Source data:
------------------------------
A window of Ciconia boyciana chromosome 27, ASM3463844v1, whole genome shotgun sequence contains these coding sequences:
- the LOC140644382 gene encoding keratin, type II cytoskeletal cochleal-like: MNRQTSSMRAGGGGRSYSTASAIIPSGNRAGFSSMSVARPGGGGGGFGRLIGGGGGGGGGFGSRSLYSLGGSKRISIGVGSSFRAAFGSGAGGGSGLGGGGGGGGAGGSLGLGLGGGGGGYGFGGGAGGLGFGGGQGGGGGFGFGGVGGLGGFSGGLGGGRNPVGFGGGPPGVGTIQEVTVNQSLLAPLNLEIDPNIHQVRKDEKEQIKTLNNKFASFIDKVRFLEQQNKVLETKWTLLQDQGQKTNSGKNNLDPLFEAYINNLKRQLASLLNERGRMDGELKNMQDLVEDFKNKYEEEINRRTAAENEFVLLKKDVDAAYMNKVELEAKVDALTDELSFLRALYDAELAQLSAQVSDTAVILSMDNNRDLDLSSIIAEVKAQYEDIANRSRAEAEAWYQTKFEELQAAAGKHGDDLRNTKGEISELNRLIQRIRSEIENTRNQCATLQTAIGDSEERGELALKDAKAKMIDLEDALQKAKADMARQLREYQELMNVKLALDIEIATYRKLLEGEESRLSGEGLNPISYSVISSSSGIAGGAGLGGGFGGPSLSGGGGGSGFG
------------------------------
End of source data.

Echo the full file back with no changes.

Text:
A window of Ciconia boyciana chromosome 27, ASM3463844v1, whole genome shotgun sequence contains these coding sequences:
- the LOC140644382 gene encoding keratin, type II cytoskeletal cochleal-like: MNRQTSSMRAGGGGRSYSTASAIIPSGNRAGFSSMSVARPGGGGGGFGRLIGGGGGGGGGFGSRSLYSLGGSKRISIGVGSSFRAAFGSGAGGGSGLGGGGGGGGAGGSLGLGLGGGGGGYGFGGGAGGLGFGGGQGGGGGFGFGGVGGLGGFSGGLGGGRNPVGFGGGPPGVGTIQEVTVNQSLLAPLNLEIDPNIHQVRKDEKEQIKTLNNKFASFIDKVRFLEQQNKVLETKWTLLQDQGQKTNSGKNNLDPLFEAYINNLKRQLASLLNERGRMDGELKNMQDLVEDFKNKYEEEINRRTAAENEFVLLKKDVDAAYMNKVELEAKVDALTDELSFLRALYDAELAQLSAQVSDTAVILSMDNNRDLDLSSIIAEVKAQYEDIANRSRAEAEAWYQTKFEELQAAAGKHGDDLRNTKGEISELNRLIQRIRSEIENTRNQCATLQTAIGDSEERGELALKDAKAKMIDLEDALQKAKADMARQLREYQELMNVKLALDIEIATYRKLLEGEESRLSGEGLNPISYSVISSSSGIAGGAGLGGGFGGPSLSGGGGGSGFG